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New clergy arrests, information blackout spark consternation in Belarus

Oblate Father Andrzej Juchniewicz, pictured in an undated photo, who is chairman of Major Superiors, Delegates and Representatives of Institutes and Societies of Apostolic Life in Belarus, and Oblate Father Pavel Lemec were detained by civil authorities May 8, 2024, and two days later given 10-day and 15-day detention, respectively. Both priests work at the northeastern Vitebsk Diocese's sanctuary of Our Lady of Fatima at Shumilina. (OSV News photo/courtesy CatholicBY)

(OSV News) — Leaders of the Missionary Oblates of Mary Immaculate have deplored an information blackout surrounding the arrest of two of their priests in Belarus.

“No one from the Catholic Church was represented at their court hearing, and no details or access were provided,” said Father Pawel Gomulak, spokesman for the religious order’s Polish province.

“We’re still seeking reliable information about their current status and detention conditions, as well as about the penalties they face and how we might help them.”

The priest was reacting to the detention of Father Andrzej Juchniewicz, chairman of Major Superiors, Delegates and Representatives of Institutes and Societies of Apostolic Life in Belarus, and his younger colleague, Father Pawel Lemekh.

Both priests worked at the northeastern Vitebsk Diocese’s sanctuary of Our Lady of Fatima at Shumilina, and were given 15- and 10-day detention orders, respectively, on May 10.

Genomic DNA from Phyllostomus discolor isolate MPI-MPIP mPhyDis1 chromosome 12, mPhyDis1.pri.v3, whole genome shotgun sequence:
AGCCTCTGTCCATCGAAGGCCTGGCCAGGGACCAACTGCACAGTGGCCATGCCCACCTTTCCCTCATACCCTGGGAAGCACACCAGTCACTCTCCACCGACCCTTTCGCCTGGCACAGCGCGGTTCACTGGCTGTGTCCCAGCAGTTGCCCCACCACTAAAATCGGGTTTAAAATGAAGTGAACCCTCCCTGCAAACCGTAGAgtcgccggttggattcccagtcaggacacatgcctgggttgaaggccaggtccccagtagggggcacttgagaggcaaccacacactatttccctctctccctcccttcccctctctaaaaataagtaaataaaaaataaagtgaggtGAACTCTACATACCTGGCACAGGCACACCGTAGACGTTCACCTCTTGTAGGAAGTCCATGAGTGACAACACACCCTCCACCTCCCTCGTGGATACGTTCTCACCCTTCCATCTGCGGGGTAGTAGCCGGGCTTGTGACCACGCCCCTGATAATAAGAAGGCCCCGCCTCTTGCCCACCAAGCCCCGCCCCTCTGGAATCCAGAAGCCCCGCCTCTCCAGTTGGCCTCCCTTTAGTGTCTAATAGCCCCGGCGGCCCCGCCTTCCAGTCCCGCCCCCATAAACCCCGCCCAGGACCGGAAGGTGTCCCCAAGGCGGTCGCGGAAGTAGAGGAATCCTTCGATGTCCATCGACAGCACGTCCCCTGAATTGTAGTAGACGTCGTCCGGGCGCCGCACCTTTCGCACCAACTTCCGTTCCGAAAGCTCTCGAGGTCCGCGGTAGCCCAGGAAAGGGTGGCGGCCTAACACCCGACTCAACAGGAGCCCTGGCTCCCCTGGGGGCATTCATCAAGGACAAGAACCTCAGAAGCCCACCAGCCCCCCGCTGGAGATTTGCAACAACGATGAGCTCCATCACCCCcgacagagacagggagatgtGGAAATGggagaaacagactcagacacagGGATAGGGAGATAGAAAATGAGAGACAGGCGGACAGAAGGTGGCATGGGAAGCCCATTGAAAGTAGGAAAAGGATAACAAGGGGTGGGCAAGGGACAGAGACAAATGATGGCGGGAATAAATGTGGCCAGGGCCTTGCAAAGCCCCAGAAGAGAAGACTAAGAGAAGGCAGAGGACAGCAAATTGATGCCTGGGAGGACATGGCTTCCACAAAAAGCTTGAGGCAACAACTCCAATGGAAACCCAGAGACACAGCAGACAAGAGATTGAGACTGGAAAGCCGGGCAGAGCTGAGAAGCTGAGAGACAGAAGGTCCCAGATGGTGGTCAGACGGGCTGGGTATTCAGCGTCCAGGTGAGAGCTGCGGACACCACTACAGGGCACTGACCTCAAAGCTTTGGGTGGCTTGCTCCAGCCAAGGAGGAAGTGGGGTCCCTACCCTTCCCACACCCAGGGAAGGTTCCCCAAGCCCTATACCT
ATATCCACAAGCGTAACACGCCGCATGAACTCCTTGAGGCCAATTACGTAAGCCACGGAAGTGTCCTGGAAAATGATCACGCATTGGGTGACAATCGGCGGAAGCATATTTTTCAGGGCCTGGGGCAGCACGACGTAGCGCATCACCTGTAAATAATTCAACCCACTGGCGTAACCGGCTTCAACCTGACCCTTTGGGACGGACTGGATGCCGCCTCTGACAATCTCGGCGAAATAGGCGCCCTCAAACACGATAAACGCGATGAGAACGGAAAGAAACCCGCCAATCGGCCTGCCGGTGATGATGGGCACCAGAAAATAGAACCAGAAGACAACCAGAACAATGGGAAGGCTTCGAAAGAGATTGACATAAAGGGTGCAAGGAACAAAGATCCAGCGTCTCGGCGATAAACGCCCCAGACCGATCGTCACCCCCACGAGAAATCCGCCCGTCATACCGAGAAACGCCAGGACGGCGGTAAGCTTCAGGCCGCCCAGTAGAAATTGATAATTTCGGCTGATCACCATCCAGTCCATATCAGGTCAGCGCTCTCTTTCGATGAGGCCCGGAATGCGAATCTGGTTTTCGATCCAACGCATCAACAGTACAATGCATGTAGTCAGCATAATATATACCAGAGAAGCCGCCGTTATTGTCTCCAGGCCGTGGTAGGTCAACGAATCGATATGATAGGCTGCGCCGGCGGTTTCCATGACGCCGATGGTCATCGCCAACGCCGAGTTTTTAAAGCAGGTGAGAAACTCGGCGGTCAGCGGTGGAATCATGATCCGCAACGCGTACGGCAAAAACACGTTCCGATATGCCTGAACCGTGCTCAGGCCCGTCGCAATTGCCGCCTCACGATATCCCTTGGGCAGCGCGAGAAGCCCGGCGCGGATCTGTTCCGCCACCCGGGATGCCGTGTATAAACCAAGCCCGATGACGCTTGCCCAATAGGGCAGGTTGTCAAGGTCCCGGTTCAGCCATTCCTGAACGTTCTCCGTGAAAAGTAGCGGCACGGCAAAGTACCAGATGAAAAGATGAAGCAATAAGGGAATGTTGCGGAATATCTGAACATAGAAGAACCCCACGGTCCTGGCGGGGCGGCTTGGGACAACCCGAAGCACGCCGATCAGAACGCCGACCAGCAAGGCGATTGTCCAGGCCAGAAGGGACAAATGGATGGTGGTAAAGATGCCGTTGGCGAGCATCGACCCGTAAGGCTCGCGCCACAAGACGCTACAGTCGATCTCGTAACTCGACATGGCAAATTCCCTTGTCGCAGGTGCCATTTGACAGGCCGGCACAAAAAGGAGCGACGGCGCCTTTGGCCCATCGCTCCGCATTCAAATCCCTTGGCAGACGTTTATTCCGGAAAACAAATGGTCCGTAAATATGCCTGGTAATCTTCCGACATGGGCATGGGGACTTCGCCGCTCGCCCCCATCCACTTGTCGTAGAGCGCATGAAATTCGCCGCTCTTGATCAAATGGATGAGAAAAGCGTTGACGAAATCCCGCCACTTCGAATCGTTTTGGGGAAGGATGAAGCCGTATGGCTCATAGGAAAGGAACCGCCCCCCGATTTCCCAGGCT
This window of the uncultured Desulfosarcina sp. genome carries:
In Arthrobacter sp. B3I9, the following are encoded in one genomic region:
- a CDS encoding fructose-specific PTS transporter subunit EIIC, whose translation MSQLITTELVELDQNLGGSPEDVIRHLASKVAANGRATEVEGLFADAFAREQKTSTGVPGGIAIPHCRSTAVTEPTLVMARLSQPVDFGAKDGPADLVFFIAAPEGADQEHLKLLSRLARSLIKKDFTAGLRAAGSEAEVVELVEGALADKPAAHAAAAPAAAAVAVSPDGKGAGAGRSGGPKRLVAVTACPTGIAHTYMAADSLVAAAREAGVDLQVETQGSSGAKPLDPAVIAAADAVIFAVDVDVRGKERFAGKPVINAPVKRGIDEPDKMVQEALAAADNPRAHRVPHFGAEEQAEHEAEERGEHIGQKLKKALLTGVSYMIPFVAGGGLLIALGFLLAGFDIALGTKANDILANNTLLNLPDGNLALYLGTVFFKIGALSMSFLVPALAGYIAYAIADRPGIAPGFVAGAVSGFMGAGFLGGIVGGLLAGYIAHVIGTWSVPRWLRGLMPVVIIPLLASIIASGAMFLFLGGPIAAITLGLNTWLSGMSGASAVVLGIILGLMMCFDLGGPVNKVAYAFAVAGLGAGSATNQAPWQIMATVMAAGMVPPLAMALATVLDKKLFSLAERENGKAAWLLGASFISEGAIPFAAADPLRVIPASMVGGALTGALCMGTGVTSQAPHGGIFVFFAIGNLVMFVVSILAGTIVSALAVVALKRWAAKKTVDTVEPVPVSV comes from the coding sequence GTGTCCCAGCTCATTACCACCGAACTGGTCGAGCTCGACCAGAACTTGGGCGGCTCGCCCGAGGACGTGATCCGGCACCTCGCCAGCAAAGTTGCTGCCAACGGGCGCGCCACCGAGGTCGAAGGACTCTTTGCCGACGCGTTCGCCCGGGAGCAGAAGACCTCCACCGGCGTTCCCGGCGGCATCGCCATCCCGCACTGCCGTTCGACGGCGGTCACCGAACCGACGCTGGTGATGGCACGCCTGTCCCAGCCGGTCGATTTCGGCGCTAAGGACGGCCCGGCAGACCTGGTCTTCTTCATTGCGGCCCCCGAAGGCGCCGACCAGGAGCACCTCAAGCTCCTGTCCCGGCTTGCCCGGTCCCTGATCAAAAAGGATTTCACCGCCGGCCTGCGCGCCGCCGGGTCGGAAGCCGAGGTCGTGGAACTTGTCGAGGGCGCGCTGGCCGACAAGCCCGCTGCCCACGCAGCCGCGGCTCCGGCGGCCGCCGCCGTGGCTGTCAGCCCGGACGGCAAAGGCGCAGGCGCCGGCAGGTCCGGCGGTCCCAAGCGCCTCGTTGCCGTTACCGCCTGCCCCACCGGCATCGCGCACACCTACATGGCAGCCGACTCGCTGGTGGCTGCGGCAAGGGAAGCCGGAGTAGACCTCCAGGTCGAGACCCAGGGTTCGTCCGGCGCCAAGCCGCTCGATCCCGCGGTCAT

In an OSV News interview, Father Gomulak said options for assisting the two priests were limited since both were Belarusian citizens of Polish descent, while the Oblates had no legal status in the country.

However, a veteran opposition spokesman said the denial of information and access was “normal procedure” in Belarus to fuel fear and uncertainty.

“Those detained are told the reason, under the Administrative Code — but can’t communicate this to others — and since this court hearing was conducted online via Skype, no one could attend it,” explained Natallia Vasilevich, coordinator of the ecumenical Christian Vision organization.

“People can be accused of anything, however small, and have their phone messages searched for so-called extremist material dating back years. Even those with no previous political record can be arrested and punished this way,” she said.

Church sources said Father Juchniewicz was arrested at his Shumilina parish May 8 after addressing a gathering of Catholic clergy led by Vitebsk’s Bishop Aleh Butkevich.

They said Father Lemekh was detained shortly afterward while traveling to neighboring Poland to meet Oblate order leaders from across Europe.

Confirming the arrests in a May 10 statement, the Oblates requested prayers for the priests, and for parishioners left without pastoral care.

The order added that both priests appeared to have been accused of “alleged diversionary activities against the Belarusian state.”

Meanwhile, the Oblates’ Rome-based Spanish superior general, Father Luis Ignacio Rois Alonso, told Italy’s Servizio Informazione Religiosa May 13 the order was “deeply concerned” about the arrests, and was seeking ways to ensure the priests’ “health and safety.”